Dave, Carmen, Mary, Jayar and I were all sitting together at a planning meeting last Wednesday, chatting about business and nonsense, when I broke out the Hopkins. (Note: the slang phrase, "broke out the Hopkins," while not yet catalogued, will someday find its way into gansta lyrics; thereafter it will become part of the Webster's lexicon.) In other words, I read a poem out loud. Right there in Panera, a fit environment for a little half-baked artistry, I launched it.
The experiment met with varied results. Dave, sitting behind my left shoulder began facial contortions. Carmen, seated at my right flank, held back the giggles - at first. Jayar began his left-right eyescan, looking a bit like a cornered animal. Mary just grinned at the whole scene. Eventually, contortions bred out-loud guffaws, incited more wideyed puzzlement and shockwaved into opentooth hehees. Nonetheless, they listened. In fact, Jayar secretly told me he liked the poem, and Carmen had me break out the Hopkins on the next morning's show. Dave didn't slam the rhyme-scheme, so I counted the project a success.
Now let me break out the Hopkins for you:
The world is charged with the grandeur of God.
It will flame out, like shining from shook foil;
It gathers to a greatness, like the ooze of oil
Crushed. Why do men then now not reck his rod?
Generations have trod, have trod, have trod;
And all is seared with trade; bleared, smeared with toil;
And wears man's smudge and shares man's smell: the soil
Is bare now, nor can foot feel, being shod.
And for all this, nature is never spent;
There lives the dearest freshness deep down things;
And though the last lights off the black West went
Oh, morning, at the brown brink eastward, springs--
Because the Holy Ghost over the bent
World broods with warm breast and with ah! bright wings.
The poem is called "God's Grandeur," and it was written in the latter half of the nineteenth century by Gerard Manley Hopkins. Now you can see where the phrase break out the Hopkins comes from.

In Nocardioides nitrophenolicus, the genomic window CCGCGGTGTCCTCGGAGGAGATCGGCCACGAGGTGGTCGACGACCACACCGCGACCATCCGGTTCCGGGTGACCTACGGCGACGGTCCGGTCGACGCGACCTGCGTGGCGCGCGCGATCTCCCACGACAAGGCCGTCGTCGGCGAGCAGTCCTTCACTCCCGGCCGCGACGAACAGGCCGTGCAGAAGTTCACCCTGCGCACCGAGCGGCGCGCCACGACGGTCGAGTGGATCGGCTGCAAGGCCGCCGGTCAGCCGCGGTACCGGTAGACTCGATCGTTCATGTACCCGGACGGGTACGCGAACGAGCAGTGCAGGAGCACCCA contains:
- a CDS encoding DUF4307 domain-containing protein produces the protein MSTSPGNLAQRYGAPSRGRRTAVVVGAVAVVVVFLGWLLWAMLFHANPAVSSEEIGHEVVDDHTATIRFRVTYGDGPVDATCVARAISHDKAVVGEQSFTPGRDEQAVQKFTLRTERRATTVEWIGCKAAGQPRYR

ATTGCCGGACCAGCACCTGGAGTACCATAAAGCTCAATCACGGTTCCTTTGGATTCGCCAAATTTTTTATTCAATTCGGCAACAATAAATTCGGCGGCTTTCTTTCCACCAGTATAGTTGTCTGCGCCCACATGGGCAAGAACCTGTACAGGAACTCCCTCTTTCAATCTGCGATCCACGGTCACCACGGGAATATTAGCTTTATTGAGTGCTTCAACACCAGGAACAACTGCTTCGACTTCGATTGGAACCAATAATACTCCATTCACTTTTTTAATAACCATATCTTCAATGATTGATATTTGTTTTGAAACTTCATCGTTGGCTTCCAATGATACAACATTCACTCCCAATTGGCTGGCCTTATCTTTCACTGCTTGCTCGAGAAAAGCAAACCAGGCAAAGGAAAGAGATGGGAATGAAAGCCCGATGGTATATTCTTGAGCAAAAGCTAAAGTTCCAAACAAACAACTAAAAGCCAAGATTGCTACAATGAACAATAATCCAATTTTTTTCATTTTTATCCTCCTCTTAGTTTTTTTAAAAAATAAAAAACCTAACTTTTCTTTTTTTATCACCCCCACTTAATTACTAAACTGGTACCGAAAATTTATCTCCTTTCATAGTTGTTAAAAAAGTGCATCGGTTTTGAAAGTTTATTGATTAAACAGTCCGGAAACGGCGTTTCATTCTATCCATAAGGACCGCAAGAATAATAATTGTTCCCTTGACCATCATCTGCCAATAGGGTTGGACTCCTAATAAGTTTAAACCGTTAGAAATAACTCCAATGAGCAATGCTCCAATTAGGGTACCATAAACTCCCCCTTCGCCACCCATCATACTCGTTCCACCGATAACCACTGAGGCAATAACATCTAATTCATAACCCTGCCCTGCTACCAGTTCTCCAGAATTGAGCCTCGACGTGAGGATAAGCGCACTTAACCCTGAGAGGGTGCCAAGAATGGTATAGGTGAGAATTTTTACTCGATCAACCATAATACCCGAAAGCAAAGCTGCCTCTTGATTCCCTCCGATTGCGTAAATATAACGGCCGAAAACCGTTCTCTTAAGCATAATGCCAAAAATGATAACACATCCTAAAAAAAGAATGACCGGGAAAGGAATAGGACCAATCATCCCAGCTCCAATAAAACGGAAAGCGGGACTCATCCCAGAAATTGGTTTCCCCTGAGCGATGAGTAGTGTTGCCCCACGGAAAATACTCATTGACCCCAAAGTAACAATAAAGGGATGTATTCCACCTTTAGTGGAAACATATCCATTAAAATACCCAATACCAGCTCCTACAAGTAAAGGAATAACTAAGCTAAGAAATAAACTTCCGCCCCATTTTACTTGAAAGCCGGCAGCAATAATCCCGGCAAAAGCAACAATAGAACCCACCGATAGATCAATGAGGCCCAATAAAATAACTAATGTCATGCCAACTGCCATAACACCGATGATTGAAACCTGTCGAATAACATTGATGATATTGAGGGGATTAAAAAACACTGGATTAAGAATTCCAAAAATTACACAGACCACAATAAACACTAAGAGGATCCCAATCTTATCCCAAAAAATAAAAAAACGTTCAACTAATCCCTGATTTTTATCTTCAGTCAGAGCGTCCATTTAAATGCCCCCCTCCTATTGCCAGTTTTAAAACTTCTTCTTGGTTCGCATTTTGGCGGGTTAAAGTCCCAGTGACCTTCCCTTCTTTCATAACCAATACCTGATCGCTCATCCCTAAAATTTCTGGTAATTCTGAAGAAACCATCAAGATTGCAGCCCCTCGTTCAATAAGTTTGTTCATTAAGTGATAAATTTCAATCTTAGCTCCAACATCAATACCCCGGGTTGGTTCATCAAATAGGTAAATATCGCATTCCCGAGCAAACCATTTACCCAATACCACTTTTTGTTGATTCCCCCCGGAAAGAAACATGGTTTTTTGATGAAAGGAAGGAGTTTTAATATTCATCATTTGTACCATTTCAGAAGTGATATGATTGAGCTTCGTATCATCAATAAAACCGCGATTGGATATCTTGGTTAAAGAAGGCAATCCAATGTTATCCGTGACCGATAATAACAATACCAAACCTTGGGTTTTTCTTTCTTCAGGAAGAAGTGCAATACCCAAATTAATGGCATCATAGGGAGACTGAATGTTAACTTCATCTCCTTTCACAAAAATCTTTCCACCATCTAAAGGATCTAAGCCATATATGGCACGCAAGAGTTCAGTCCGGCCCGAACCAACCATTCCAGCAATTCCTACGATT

If you choose to read this poem, please read out-loud. Poetry was meant to be recited: not like lines in the high school play, but with acute awareness of the experience the author captured in a verbal art. Poems are not abstract. They are perhaps the most concrete form of language. They are dense, rich, like double chocolate cheesecake. They are compact and economical, terse. Terseness is partly what makes the difference between poetry and prose.
"God's Grandeur" is a social commentary and a doxology packaged together in a simple sonnet. Read that sentence again: how do you do social commentary and doxology at the same time!? The poet can do what ordinary mortals can hardly conceive. Critiquing industry's overrun of nature, Hopkins captures his experience in sense-charged words like the assonant trio seared, bleared, smeared and the alliterative position of the word smell (emphasized by the consonance with toil, soil and feel).
The octave's similes startle: like shining from shook foil and like the ooze of oil. Compare these sensate descriptions of spent-ness with the two similes in the second stanza: the apocalyptic blackness of (I assume) the post-Industrial West contrasted with the earthy, brown womb of the brooding Holy Spirit revealed in the nascent light of New Creation's coming to its fruition ("The New Earth") -- brown but bright against the fruitless pavement of man's creeping, covering technology. The doxology is plain. God's creation and care cannot be undone by the exhaustion of man's uncreate advances on nature.
We can speculate on the poet's experience. Born in 1844, the same year as The Nottingham project, Hopkins would likely have seen, smelled, and seared his feet on the fruits of England's vanguard technology: bitumen bonded roads. Both nature and history (Roman roads) were tarred. When I was a boy, the sand-shell road in front of my house was paved. No more bicycle donuts, skid contests or relatively safe ramp jumps and wipeouts. Part of my boyhood was forever buried under that asphalt. I have no way of knowing if Hopkins wrote out of similar feelings, but the same general lament can be found in "God's Grandeur."
I have only scratched the surface of this lively artifact, and lest my untrained eye damage, I don't want to try to dig much deeper. I've said enough to make the point that, for me, breaking out the Hopkins is a spiritual, emotional experience. One final observation. My favorite line is line 8: the soil Is bare now, nor can foot feel, being shod. For me, the whole poem is thrust here in one pointed statement. Can you feel the force of the irony? We run barefoot in meadows, over knolls and on sandy beaches. We run, not walk, because we enjoy the sensation. We butt in on nature with asphalt, which requires walking shoes, which rob our feet's feeling. How much sense does that make?
I bring this analysis and affection to reading "God's Grandeur," and I share the faith of the poet. So when I break out the Hopkins, I read with as much feeling and as little artifice as I can capture in my soul. Otherwise, poetry is just prose with style -- yesterday's fashion. But this poem captures me today, and it is fit to capture my children's children, who may find their own analogues in it. That's the power of a poem. Poetry is more than rhyme. It is, as my friend and mentor David Miller says (of metaphor), the world in a grain of sand. If sand can chafe or soothe, depending on how it is understood and used, the experience of reading "God's Grandeur" is a barefoot romp on a powderwhite beach. Take off your shoes and join me.